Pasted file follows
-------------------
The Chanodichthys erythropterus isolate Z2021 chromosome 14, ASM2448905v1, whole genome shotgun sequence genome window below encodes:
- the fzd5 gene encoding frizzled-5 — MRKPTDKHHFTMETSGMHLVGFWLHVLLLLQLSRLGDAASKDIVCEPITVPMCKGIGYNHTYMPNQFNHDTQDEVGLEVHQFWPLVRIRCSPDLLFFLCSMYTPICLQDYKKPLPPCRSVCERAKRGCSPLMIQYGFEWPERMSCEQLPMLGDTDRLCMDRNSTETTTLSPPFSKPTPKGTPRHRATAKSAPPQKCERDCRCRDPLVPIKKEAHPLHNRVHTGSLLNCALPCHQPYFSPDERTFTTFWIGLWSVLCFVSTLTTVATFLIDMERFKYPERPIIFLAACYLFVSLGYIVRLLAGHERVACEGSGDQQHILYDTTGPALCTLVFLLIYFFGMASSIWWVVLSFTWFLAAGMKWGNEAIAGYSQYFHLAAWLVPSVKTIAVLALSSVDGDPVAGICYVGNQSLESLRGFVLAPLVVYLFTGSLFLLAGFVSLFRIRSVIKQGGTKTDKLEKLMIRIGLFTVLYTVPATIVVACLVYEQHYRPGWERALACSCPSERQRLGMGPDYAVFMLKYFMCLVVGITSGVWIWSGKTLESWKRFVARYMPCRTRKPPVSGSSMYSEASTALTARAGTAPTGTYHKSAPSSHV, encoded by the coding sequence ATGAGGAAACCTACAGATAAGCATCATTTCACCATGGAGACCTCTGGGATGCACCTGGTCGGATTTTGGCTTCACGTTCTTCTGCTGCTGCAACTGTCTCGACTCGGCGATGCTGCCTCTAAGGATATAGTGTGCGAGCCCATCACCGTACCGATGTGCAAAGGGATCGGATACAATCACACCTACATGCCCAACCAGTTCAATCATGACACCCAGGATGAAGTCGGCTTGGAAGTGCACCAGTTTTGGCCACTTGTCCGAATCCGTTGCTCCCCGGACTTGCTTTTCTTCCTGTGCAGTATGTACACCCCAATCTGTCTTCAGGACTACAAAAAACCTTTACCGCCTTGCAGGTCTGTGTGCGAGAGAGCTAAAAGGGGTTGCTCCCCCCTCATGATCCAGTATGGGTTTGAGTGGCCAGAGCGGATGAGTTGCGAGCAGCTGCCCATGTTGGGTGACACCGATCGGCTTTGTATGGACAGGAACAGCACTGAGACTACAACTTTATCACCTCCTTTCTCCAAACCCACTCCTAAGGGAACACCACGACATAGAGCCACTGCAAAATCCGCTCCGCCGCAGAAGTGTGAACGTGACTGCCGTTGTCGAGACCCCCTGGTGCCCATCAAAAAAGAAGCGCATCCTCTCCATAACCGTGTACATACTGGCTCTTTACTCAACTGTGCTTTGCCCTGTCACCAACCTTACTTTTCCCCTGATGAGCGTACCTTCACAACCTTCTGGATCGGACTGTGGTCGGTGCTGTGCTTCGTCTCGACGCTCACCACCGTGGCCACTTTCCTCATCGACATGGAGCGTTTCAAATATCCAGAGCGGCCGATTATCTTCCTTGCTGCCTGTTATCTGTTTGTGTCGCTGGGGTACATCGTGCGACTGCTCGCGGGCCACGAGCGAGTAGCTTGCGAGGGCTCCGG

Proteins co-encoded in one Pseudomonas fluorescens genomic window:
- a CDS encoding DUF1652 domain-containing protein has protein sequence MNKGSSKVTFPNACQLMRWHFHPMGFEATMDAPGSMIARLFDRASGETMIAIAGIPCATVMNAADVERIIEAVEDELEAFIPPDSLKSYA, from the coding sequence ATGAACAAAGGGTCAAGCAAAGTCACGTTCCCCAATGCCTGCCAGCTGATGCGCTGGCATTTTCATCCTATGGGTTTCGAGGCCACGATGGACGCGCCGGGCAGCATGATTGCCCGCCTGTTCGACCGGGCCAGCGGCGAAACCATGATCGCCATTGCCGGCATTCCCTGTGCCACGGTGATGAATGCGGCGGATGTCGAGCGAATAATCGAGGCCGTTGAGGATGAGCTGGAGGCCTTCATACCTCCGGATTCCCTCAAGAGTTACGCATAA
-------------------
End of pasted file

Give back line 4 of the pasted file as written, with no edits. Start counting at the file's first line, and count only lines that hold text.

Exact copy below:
- a CDS encoding DUF1652 domain-containing protein has protein sequence MNKGSSKVTFPNACQLMRWHFHPMGFEATMDAPGSMIARLFDRASGETMIAIAGIPCATVMNAADVERIIEAVEDELEAFIPPDSLKSYA, from the coding sequence ATGAACAAAGGGTCAAGCAAAGTCACGTTCCCCAATGCCTGCCAGCTGATGCGCTGGCATTTTCATCCTATGGGTTTCGAGGCCACGATGGACGCGCCGGGCAGCATGATTGCCCGCCTGTTCGACCGGGCCAGCGGCGAAACCATGATCGCCATTGCCGGCATTCCCTGTGCCACGGTGATGAATGCGGCGGATGTCGAGCGAATAATCGAGGCCGTTGAGGATGAGCTGGAGGCCTTCATACCTCCGGATTCCCTCAAGAGTTACGCATAA